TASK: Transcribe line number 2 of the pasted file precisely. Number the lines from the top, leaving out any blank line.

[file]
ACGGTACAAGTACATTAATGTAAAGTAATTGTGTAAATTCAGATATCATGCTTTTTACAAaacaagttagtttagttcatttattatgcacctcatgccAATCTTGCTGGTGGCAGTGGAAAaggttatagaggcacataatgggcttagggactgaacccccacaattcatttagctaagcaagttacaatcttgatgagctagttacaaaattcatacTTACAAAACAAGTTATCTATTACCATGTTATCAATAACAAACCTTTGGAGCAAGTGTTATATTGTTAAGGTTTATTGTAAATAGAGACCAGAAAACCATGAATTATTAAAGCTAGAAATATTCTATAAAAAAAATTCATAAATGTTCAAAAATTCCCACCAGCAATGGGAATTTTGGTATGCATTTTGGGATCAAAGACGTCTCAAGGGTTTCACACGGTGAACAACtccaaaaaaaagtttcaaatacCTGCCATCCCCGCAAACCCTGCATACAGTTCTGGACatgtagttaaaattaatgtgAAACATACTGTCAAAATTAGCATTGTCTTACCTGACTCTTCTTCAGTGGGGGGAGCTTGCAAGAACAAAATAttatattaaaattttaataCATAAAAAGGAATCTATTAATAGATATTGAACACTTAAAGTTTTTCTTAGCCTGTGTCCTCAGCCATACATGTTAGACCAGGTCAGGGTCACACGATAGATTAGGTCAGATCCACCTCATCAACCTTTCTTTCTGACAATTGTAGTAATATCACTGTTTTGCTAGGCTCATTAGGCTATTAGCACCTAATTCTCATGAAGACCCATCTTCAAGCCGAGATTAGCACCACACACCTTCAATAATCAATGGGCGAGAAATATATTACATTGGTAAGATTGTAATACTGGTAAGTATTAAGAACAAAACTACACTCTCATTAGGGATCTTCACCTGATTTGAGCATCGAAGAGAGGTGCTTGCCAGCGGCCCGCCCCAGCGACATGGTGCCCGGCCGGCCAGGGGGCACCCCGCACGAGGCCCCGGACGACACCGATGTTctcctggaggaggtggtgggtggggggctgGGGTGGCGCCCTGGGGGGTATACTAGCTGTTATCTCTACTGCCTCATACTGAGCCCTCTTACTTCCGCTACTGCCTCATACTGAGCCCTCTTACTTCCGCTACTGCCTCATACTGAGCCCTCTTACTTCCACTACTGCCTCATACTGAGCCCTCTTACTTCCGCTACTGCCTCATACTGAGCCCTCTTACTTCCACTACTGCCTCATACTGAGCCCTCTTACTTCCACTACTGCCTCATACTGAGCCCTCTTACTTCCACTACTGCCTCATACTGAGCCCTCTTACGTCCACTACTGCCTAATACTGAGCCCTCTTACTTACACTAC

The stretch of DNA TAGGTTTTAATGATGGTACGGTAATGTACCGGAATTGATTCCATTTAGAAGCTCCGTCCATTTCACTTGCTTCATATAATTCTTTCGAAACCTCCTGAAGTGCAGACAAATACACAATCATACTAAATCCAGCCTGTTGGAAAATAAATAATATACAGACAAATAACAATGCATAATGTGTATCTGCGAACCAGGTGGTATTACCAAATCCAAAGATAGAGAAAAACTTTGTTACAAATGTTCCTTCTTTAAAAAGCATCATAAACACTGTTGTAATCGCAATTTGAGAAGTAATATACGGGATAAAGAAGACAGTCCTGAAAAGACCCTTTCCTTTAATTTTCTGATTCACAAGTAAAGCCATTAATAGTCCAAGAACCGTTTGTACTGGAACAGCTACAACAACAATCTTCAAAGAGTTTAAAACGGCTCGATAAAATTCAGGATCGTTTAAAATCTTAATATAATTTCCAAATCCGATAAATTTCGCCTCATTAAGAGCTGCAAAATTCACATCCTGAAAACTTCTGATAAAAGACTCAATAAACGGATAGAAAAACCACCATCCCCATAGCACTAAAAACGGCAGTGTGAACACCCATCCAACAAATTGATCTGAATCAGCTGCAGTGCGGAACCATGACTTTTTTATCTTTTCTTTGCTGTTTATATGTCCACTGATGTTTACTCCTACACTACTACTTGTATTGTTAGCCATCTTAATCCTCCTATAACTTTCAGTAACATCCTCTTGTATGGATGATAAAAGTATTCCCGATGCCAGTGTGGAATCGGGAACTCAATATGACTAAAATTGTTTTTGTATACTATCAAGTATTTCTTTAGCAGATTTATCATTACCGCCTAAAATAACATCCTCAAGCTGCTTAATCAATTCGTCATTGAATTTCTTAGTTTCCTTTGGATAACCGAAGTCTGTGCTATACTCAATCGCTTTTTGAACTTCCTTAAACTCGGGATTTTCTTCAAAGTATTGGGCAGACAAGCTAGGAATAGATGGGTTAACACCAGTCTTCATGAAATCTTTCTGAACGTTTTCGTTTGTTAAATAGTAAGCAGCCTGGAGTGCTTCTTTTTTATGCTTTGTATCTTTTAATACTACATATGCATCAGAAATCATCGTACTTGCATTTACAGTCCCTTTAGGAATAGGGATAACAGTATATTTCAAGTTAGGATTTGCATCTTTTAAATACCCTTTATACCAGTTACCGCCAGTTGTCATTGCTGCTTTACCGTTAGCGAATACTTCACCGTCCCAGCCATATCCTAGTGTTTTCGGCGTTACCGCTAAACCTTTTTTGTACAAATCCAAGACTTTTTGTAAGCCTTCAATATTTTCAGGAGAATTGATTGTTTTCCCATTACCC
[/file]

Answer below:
The stretch of DNA TAGGTTTTAATGATGGTACGGTAATGTACCGGAATTGATTCCATTTAGAAGCTCCGTCCATTTCACTTGCTTCATATAATTCTTTCGAAACCTCCTGAAGTGCAGACAAATACACAATCATACTAAATCCAGCCTGTTGGAAAATAAATAATATACAGACAAATAACAATGCATAATGTGTATCTGCGAACCAGGTGGTATTACCAAATCCAAAGATAGAGAAAAACTTTGTTACAAATGTTCCTTCTTTAAAAAGCATCATAAACACTGTTGTAATCGCAATTTGAGAAGTAATATACGGGATAAAGAAGACAGTCCTGAAAAGACCCTTTCCTTTAATTTTCTGATTCACAAGTAAAGCCATTAATAGTCCAAGAACCGTTTGTACTGGAACAGCTACAACAACAATCTTCAAAGAGTTTAAAACGGCTCGATAAAATTCAGGATCGTTTAAAATCTTAATATAATTTCCAAATCCGATAAATTTCGCCTCATTAAGAGCTGCAAAATTCACATCCTGAAAACTTCTGATAAAAGACTCAATAAACGGATAGAAAAACCACCATCCCCATAGCACTAAAAACGGCAGTGTGAACACCCATCCAACAAATTGATCTGAATCAGCTGCAGTGCGGAACCATGACTTTTTTATCTTTTCTTTGCTGTTTATATGTCCACTGATGTTTACTCCTACACTACTACTTGTATTGTTAGCCATCTTAATCCTCCTATAACTTTCAGTAACATCCTCTTGTATGGATGATAAAAGTATTCCCGATGCCAGTGTGGAATCGGGAACTCAATATGACTAAAATTGTTTTTGTATACTATCAAGTATTTCTTTAGCAGATTTATCATTACCGCCTAAAATAACATCCTCAAGCTGCTTAATCAATTCGTCATTGAATTTCTTAGTTTCCTTTGGATAACCGAAGTCTGTGCTATACTCAATCGCTTTTTGAACTTCCTTAAACTCGGGATTTTCTTCAAAGTATTGGGCAGACAAGCTAGGAATAGATGGGTTAACACCAGTCTTCATGAAATCTTTCTGAACGTTTTCGTTTGTTAAATAGTAAGCAGCCTGGAGTGCTTCTTTTTTATGCTTTGTATCTTTTAATACTACATATGCATCAGAAATCATCGTACTTGCATTTACAGTCCCTTTAGGAATAGGGATAACAGTATATTTCAAGTTAGGATTTGCATCTTTTAAATACCCTTTATACCAGTTACCGCCAGTTGTCATTGCTGCTTTACCGTTAGCGAATACTTCACCGTCCCAGCCATATCCTAGTGTTTTCGGCGTTACCGCTAAACCTTTTTTGTACAAATCCAAGACTTTTTGTAAGCCTTCAATATTTTCAGGAGAATTGATTGTTTTCCCATTACCC